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Lakers

Kobe Bryant gets the cheers, but 76ers get their first win against Lakers

The latest big surprise of the Lakers’ season, other than their calamitous record and Kobe Bryant’s retirement announcement, came in the form of pregame introductions against the Philadelphia 76ers.

The notoriously fickle and ardently anti-Kobe fans stood and made themselves heard Tuesday night.

They cheered. Loudly.

It was as unexpected as it gets, the hometown crowd showing appreciation after typically booing Bryant whenever the Lakers visited the 76ers.

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The cheers near the end of the game were not for Bryant in his final appearance here. They went to the 76ers, who ended a 28-game losing streak and extended the Lakers’ misery with a 103-91 victory.

The Bryant-delights-cranky-hometown tale ended in the first quarter. He made three of his first four shots — all three-point attempts — but made seven of 26 overall by the time it was over, four of 17 behind the arc, as the 76ers ended their 0-18 drought to start the season.

“There’s going to be games like that where you’re just going to live and die with it,” Lakers Coach Byron Scott said. “You’re just hoping that you don’t die too much.”

Bryant’s farewell tour received a very lively kick-start, two days after he said he would retire in April.

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The 76ers gave him a framed jersey from Lower Merion High, presented by Bryant’s high school coach, Gregg Downer, and 76ers legend Julius Erving. Bryant pledged not to cry on the court this season, but he was choked up by the pregame adulation.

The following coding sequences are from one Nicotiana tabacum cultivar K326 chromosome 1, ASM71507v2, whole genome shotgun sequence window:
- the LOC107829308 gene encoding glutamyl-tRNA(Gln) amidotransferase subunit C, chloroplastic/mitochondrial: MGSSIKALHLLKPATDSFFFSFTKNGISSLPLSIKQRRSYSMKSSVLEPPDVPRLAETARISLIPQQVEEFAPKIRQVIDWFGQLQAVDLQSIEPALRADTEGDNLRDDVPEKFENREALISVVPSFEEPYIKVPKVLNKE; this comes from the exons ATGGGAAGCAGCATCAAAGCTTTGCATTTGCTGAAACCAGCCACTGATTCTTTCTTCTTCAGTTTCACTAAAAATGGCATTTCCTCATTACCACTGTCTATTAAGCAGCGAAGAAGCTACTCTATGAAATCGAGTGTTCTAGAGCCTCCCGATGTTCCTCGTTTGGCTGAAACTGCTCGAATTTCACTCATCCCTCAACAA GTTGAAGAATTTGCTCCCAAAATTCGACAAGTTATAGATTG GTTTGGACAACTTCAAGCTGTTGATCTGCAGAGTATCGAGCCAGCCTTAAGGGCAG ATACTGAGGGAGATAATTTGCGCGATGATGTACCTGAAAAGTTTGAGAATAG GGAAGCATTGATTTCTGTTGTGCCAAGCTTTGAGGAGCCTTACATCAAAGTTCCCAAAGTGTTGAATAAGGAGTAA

“That got me,” he said. “I wasn’t expecting that ovation.”

Some “M-V-P” chants were even heard after his third three-pointer. He then added a 20-footer and a hook shot off a rebound for 13 points in the first nine minutes at Wells Fargo Center.

But Bryant, 37, ended the night far from flawless, despite scoring 20 points. The shots kept coming and so did the misses.

He later complained of being unable to shake stiffness in his legs. In some circles, it’s called old age.

His fourth quarter was badly uneven. He got past Isaiah Canaan but Jerami Grant forcefully blocked his layup attempt out of bounds. Then he missed an open three-point shot and airballed a bizarre left-handed tear-drop attempt.

“You can’t run from the very, very tough times,” Bryant said evenly. “You can’t run from the criticism. You can’t run from the fact that you’re not playing as well as you want to be playing. You’ve got to stand up and face that stuff.”

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He had taken this many three-point shots only two other times in his career and was richly rewarded — he made nine of 17 against Memphis on the way to 53 points in 2008 and 12 of 18 while scoring 45 points in 2003 against Seattle.

That obviously wasn’t the case Tuesday. Scott said it was too many from long distance and repeated a refrain that Bryant would be better taking shots from the post, or near the free-throw line.

Not all 76ers fans were thrilled to attend Bryant’s last game here. One held up a sign that said, “Kobe is no Answer,” a reference to former 76ers star Allen Iverson.

There were, however, plenty of Lakers jerseys and pro-Bryant signs. There was even one that said, “Why can’t Chip Kelly retire instead?” Kelly is the embattled Philadelphia Eagles coach.

Bryant smiled often throughout the game, even when light boos could be heard among the louder cheers when he went to the bench during a less-successful second quarter.

Jordan Clarkson had 19 points for the Lakers (2-15), who lost their seventh in a row. Robert Covington had 23 points for the 76ers, who didn’t have to discuss all the losing for once.

There was one last ovation for Bryant after 76ers fans were done celebrating their team’s first victory.

He touched his chest twice near his heart, then waved to the crowd as he walked off the court. Another chapter in his career was written, pinned to yet another Lakers loss.

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mike.bresnahan@latimes.com

Twitter: Mike_Bresnahan


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